Tag Archives: etrog

The Etrog- NeHedar! (Splendid!)

Image result for lulav and etrog
photo by Fort Tryon Jewish Center

It is the holiday of Sukkot, a beautiful holiday when we eat in a sukkah (a small structure with tree boughs in place of a roof) and make blessings over the lulav and etrog. It says in the Torah, “And you will take on the first day fruit of splendid trees, (עץ פרי הדר), branches of date palm trees, boughs of leafy trees, and willows of the brook…” The Rabbis put the elements together to create the lulav and etrog as we know it. A palm branch is gathered into a bundle with myrtle and willow branches. And of course the עץ פרי הדר- the splendid fruit- is the etrog or citron.


art by Laya Crust

The question is, how was the etrog chosen? It is not native to Israel and it’s inedible. Where did it originate, how did it arrive in Israel, and why was it chosen to be used as the splendid and magnificent fruit?

It seems to be widely agreed that the etrog didn’t reach Israel until the period of the Second Temple. It was native to Persia- archeologists have found evidence of it dating back over 4,000 years.  There are references to the etrog in Indian literature dating to 800 BCE. It was taken to Greece by traders. It seems it made its way to Israel after the campaigns of Alexander the Great.  It was so unusual, beautiful and aromatic it isn’t surprising that it was chosen to be the beautiful fruit to accompany the lulav.

Image result for bar kokhba coins


Bar Kochba coins


Image result for etrog mosaic


Mosaic from Tiberian Synagogue



Those who have tried to eat an etrog or make etrog jam know that it is beautiful and smells heavenly, but the fruit is bitter and needs a lot of help to become edible. I wondered how it was used in Indian and Persian cooking. It seems that it is used mostly for medicinal purposes- in teas, and mixed with oils to use as ointments. The fruit is never eaten on its own since it’s so bitter. But it is used for tea infusions, made with sugar for etrog jam or marmalade, the zest is used in rice and as a colourful accent, and some people candy it then dip it ion chocolate…that sounds like fun!


photo by Fort Tryon Jewish Center

I hope you enjoyed this little peek into the history of the beautiful, perfumed etrog. Enjoy your Sukkot, and maybe try something new with your etrog- but use an organically grown one !

Chag Sameach, Laya


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Sukkot 2nd Day

Sukkot day 2copyright Laya Crustcopyright Laya Crust

Sukkot Second Day

Kings I,  8: 2-21

King Solomon, around 952 BCE

Sukkot is one of the many joyous holidays we celebrate. After the seriousness of Rosh HaShana and Yom Kippur the prospect of eating lovely meals in a decorated Sukkah outdoors is certainly appealing. This year, in any case, we have the possibility of wonderful weather in North America since the holiday is coming in mid- September. Other years when those of us in the north have to wipe snow off our Sukkah chairs we remember why we should be living in Israel.

This haftarah describes the dedication of the Ark, transferring it from the mishkan to the Temple. The cheruvim are described with their wings outstretched sheltering the ark. Nothing was in the ark but the two Stone Tablets from Mount Sinai- think of that!! And a holy cloud filled the Temple- so thick the Kohanim couldn’t see.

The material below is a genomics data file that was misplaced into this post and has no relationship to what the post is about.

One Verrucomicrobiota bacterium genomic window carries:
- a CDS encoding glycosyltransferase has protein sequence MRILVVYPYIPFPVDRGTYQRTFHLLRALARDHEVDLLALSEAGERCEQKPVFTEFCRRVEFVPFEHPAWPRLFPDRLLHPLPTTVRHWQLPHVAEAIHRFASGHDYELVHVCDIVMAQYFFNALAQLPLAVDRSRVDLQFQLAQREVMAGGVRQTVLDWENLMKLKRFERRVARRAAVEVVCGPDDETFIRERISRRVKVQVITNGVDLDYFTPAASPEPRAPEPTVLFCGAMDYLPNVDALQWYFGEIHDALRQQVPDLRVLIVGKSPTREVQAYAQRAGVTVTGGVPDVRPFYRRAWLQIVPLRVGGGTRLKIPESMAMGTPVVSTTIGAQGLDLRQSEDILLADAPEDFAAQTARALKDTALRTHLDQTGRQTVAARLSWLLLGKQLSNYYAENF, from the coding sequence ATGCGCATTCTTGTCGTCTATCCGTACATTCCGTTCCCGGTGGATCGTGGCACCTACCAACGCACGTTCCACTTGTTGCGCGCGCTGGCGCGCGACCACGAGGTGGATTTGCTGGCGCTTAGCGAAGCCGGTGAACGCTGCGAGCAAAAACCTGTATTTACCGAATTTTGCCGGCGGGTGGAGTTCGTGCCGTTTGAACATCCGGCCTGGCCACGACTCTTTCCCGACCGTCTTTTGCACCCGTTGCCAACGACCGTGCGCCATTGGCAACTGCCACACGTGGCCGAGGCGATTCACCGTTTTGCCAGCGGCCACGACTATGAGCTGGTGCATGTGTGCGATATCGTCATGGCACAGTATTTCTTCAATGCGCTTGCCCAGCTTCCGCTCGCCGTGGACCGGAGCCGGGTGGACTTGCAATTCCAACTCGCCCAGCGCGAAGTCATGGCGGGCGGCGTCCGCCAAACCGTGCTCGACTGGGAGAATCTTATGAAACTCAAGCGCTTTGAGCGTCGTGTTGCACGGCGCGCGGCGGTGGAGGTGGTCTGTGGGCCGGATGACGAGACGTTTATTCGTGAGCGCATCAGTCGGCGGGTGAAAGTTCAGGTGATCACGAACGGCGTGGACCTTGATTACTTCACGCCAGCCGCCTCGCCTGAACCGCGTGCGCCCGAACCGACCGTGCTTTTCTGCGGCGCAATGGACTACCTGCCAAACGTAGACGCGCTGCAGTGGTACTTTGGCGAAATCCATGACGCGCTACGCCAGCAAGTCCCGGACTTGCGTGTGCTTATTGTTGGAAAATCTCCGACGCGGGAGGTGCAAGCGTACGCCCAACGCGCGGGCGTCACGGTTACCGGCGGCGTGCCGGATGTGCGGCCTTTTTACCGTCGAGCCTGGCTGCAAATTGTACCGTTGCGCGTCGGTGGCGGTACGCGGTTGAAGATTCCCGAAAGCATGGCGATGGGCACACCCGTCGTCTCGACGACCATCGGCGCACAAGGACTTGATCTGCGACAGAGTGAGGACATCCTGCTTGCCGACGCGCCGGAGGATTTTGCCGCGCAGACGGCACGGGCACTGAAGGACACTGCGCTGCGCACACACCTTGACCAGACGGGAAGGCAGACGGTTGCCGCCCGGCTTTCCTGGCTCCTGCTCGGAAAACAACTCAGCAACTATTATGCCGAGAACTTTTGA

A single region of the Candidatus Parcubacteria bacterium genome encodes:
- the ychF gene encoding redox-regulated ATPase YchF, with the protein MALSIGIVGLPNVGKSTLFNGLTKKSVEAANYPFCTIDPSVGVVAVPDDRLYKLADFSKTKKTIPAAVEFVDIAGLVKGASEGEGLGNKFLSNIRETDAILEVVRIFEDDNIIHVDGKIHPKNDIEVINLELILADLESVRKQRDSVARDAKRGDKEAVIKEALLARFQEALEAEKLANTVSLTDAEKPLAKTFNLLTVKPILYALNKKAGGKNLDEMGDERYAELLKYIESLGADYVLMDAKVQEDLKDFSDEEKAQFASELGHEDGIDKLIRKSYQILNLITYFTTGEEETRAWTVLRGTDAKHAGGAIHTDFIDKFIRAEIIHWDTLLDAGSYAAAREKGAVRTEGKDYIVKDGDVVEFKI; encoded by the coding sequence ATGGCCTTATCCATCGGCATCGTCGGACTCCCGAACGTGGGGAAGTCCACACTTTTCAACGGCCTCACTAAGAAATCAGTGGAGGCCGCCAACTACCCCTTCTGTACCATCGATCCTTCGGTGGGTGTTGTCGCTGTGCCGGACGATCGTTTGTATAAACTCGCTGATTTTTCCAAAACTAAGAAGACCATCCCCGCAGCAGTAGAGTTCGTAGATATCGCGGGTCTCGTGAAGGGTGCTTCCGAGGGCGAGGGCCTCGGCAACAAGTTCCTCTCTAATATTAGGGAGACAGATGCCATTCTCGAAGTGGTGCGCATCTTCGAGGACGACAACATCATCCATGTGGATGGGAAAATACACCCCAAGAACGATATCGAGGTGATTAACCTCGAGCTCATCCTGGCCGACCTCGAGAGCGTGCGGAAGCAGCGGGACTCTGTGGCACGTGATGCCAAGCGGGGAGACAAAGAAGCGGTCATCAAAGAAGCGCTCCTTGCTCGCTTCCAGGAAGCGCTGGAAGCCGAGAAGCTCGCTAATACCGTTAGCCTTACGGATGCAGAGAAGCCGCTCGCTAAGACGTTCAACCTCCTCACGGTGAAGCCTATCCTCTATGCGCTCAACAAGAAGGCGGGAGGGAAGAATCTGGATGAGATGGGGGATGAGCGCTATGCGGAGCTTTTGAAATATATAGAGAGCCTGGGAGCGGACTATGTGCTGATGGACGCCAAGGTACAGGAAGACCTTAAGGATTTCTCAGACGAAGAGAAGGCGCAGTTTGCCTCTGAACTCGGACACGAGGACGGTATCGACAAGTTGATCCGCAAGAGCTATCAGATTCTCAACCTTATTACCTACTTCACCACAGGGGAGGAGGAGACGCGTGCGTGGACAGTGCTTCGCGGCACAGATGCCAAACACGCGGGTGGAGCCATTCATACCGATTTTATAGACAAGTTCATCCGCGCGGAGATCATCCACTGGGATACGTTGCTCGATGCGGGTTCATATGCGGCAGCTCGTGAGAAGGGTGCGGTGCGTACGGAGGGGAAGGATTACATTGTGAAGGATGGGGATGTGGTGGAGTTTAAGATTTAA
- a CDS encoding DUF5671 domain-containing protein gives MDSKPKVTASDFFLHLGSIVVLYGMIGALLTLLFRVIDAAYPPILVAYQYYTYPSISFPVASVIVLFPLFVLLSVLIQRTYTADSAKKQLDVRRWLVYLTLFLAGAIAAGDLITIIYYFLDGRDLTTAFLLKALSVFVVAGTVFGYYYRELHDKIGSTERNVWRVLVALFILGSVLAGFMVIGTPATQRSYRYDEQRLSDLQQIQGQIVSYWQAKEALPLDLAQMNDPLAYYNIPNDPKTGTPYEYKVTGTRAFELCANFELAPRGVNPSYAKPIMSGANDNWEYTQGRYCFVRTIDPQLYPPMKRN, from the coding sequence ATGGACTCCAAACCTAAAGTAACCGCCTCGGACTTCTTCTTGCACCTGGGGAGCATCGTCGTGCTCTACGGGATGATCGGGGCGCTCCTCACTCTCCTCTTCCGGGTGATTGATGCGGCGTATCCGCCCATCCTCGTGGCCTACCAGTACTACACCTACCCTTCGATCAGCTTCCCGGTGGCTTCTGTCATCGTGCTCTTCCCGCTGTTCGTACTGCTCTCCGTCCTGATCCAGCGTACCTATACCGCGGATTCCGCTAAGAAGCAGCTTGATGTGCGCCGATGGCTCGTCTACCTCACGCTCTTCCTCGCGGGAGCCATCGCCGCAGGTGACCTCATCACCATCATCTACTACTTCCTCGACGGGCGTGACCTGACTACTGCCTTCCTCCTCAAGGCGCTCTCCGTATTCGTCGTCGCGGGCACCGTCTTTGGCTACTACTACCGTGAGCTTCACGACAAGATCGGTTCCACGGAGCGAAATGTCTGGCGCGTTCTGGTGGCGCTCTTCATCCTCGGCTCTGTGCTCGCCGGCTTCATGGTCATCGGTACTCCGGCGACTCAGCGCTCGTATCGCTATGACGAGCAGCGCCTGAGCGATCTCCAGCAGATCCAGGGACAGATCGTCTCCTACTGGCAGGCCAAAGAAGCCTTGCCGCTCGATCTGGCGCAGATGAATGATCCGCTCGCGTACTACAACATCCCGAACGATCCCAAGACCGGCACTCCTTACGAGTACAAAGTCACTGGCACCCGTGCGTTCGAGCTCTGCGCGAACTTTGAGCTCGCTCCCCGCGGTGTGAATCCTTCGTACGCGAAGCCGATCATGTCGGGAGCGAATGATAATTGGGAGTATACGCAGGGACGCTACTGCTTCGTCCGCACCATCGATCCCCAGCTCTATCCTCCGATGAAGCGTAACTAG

There is an exquisite book of illuminated manuscripts from Amiens, France, created around 1280. (The manuscript is currently in the British Library in London.) All the illustrations are beautiful and richly coloured. The picture featured this week is based on one of the manuscript pages.

We see the cheruvim hovering over the ark, the staves of the mishkan, the “mizbeach” (slaughtering table) for the sacrifices, complete with the ritual knives for the “shechting”.

Beside the representation of the ark with the cheruvim are two sides of a Bar Kochba coin, 134-135 C.E.

JUDAEA, Bar Kochba Revolt. 132-135 CE. AR Sela...

JUDAEA, Bar Kochba Revolt. 132-135 CE. AR Sela – Tetradrachm (28mm, 14.07 g, 11h). Undated issue (year 3 – 134/5 CE). Temple facade, the Ark of the Covenant within; star above / Lulav with etrog. Mildenberg 85.12 (O127/R44´); Meshorer 233; Hendin 711. Near EF, toned, light deposits. (Photo credit: Wikipedia)

On the left are both sides of the Bar Kochba coin- one side showing the Temple in Jerusalem and the other showing the arba minim and the etrog. It was incredible to come across that Bar Kochba coin. It shows the religious faith that motivated Bar Kochba and his men in their years of struggle and rebellion. The love of Judaism- and the sanctity of the temple in Jerusalem- is what inspired and fueled their passion.

The medieval painting illustrates the words in the second day of the haftarah. The coins are a moving testament to the centrality of this holiday to the Bar Kochba fighters.

Beautifully there was another set of 36 coins found near the Temple Mount just a few short days ago, on September 9, 2013- a most auspicious day. 

There was also a golden medallion (above) showing a menorah, shofar and Torah scroll. The treasure, found by Dr. Eilat Mazar, is about 1,400 years old. The coins and medallions that are found are tangible proof of the continuous history we Jews have had in the land of Israel. And we are blessed to be able to say, “Next year in Jerusalem” and know that we can be in Jerusalem even earlier- this year!


Do you have a theory as to why Bar Kochba chose to use the symbols of the Temple and the four species of Sukkot on his coins? What do you think of the depiction of the “cheruvim” with their faces and colourful wings? I’m interested to read your comments and ideas.

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